... In every church let your smaller offerings be placed upon your Christmas tree. Let the precious emblem, 'ever green, 1 suggest the holy work of Cod and His beneficence to us; and the loving heart-work will be to save other souls who are in darkness. Let your works be in accordance with your faith . . ."

"Every tree in Satan's garden hangs laden with the fruits of vanity, pride, self-importance, evil desire, extravagance, all poisoned fruit, but very gratifying to the carnal heart. Let the several churches present to God Christmas trees in every church; and then let them hang thereon the fruits of beneficence and gratitude, offerings coming from willing hearts and hands, fruits that Cod will accept as an expression of our faith and our great love to Him for the gift of His Son, Jesus Christ. Let the evergreen be laden with fruit, rich and pure, and holy, acceptable to God. Shall we not have such a Christmas as Heaven can approve?"

She writes at some length on this subject of making gifts to the Lord and then presents this earnest appeal to believers: "Now, brethren, let us on Christmas make special efforts to come before the Lord with gifts and grateful offerings for the gift of Jesus Christ as a Redeemer to the world. Let nothing now be spent needlessly; but let every penny that can be spared be put out to the exchangers. Satan has had his way in managing these occasions to suit himself. Now let us turn the current heavenward instead of earthward. Let us show by our offerings that we appreciate the self-denial and sacrifice of Christ in out behalf. Let God be brought to remembrance by every child and parent; and let the offerings, both small and large, be brought to the storehouse of God."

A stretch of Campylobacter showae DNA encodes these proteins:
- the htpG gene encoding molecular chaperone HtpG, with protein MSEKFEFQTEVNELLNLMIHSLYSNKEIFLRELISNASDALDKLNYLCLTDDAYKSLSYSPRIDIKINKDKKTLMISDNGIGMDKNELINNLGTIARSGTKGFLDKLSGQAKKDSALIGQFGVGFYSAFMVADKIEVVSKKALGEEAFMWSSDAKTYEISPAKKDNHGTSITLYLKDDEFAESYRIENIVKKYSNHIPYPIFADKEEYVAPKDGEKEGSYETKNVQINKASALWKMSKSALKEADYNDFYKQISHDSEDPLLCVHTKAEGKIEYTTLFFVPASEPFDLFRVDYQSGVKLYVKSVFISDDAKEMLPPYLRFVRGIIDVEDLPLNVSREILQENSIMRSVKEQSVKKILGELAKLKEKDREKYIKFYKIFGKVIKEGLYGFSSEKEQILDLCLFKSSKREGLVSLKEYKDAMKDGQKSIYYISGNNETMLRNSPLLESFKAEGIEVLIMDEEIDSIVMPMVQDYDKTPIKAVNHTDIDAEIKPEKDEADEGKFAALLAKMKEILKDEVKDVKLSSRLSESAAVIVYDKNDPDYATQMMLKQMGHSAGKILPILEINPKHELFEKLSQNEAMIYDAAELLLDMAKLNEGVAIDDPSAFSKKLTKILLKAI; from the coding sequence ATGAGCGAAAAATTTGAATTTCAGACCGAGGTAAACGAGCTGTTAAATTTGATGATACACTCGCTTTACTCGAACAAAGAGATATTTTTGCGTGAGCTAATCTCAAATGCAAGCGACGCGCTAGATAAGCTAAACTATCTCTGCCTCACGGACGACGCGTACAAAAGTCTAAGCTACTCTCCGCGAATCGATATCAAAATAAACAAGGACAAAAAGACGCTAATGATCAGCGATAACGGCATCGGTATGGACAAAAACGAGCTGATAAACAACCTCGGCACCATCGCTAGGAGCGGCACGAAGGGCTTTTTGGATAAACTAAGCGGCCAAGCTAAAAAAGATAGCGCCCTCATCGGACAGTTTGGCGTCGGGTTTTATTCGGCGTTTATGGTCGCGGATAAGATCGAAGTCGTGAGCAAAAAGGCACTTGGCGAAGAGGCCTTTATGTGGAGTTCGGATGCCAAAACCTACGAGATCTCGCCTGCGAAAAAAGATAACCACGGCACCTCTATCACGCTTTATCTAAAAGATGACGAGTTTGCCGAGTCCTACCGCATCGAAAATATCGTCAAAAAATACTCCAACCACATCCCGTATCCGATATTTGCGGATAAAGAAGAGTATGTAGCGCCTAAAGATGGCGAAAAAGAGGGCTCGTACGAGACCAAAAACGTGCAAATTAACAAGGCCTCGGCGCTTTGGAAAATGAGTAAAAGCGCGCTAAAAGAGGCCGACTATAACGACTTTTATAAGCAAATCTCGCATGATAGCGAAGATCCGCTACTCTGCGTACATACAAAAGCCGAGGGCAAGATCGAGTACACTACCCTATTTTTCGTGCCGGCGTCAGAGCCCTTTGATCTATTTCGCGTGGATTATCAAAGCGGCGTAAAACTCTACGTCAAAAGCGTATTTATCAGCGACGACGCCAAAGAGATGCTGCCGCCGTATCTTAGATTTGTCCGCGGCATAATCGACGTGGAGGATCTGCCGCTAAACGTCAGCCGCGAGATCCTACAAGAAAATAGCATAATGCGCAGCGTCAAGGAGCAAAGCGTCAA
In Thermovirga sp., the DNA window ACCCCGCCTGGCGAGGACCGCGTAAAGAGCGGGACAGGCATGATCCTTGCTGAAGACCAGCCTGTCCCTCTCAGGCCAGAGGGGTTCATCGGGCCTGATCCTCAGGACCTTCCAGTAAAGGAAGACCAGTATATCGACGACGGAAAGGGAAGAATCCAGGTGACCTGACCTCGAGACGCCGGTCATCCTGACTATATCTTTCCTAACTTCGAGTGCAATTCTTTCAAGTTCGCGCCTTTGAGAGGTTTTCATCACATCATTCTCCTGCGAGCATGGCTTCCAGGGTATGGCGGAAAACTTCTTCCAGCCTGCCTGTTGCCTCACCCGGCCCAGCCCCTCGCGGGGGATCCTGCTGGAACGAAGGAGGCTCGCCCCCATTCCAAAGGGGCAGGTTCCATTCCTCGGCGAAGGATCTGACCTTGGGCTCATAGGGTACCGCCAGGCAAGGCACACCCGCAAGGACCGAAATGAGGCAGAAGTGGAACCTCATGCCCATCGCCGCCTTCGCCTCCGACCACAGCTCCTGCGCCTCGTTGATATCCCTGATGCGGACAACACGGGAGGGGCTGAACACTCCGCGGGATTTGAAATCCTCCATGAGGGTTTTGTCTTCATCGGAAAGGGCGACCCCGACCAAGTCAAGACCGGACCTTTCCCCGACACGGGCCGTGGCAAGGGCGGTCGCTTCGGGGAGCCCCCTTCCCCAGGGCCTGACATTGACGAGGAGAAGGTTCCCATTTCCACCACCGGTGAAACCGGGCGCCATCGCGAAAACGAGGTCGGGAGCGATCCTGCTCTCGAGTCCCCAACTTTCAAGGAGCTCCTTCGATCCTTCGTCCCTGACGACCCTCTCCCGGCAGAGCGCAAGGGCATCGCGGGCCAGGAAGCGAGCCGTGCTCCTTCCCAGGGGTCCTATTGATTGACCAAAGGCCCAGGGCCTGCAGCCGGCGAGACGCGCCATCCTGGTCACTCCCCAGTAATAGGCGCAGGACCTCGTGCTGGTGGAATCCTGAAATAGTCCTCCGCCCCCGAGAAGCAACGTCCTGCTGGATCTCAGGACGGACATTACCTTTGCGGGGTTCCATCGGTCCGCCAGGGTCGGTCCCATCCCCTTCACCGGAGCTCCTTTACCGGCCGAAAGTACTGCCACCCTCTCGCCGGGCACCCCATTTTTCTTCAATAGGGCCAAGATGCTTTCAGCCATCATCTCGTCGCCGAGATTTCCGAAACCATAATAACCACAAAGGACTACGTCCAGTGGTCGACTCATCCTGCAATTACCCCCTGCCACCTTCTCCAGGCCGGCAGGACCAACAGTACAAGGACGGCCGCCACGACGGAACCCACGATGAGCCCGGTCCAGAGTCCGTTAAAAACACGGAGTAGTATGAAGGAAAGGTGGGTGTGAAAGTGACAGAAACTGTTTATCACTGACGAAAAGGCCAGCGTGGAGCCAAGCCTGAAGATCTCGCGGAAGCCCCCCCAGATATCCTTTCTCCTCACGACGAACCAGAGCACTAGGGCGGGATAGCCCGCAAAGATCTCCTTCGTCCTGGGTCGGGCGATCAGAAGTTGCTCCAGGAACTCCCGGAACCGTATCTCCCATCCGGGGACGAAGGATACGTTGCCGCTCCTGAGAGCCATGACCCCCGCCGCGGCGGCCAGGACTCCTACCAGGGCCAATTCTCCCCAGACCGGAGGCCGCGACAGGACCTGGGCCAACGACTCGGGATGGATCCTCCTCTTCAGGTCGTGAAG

"You that have means, who have been in the habit of making donations to your relatives and friends until you are at a loss to know what to invent that will be new and interesting to them, seek to put your ingenuity to the test, as well as your influence, to see how much means you may gather to advance the work of the Lord. Let your skill and your capacities be employed to make the coming Christmas one of intense interest, paying your addresses to the Cod of heaven in willing, grateful offerings. Follow no longer the world's customs. Make a break here, and see if this Christmas cannot show thousands of dollars flowing into the treasury, that God's storehouse may not be empty."

"You may not be recompensed on earth, but you will be rewarded in the future life, and that abundantly. Let those who have so long planned for self now begin to plan for the cause of God, and you will certainly have increased wisdom. Let the conscience be enlightened, and the love of truth and of Christ take the place of idolatrous thoughts and love of self. . ."

"Let there be recorded in the heavenly books such a Christmas as has never yet been seen, because of the donations which shall be given for the sustaining of the work of God and the upbuilding of His kingdom."

These inspired words are vigorous, and heartsearching. But does she mean that we ought not to spend any money for gifts to loved ones at the Christmas season? We think not. Let us look again at the quotations just given.

Francis D. Nichol. Taken from Questions People Have Asked Me, pp. 52-54.

Francis D. Nichol was editor of the Adventist Review. This article was taken from his book Answers to Objections, pp. 352-353.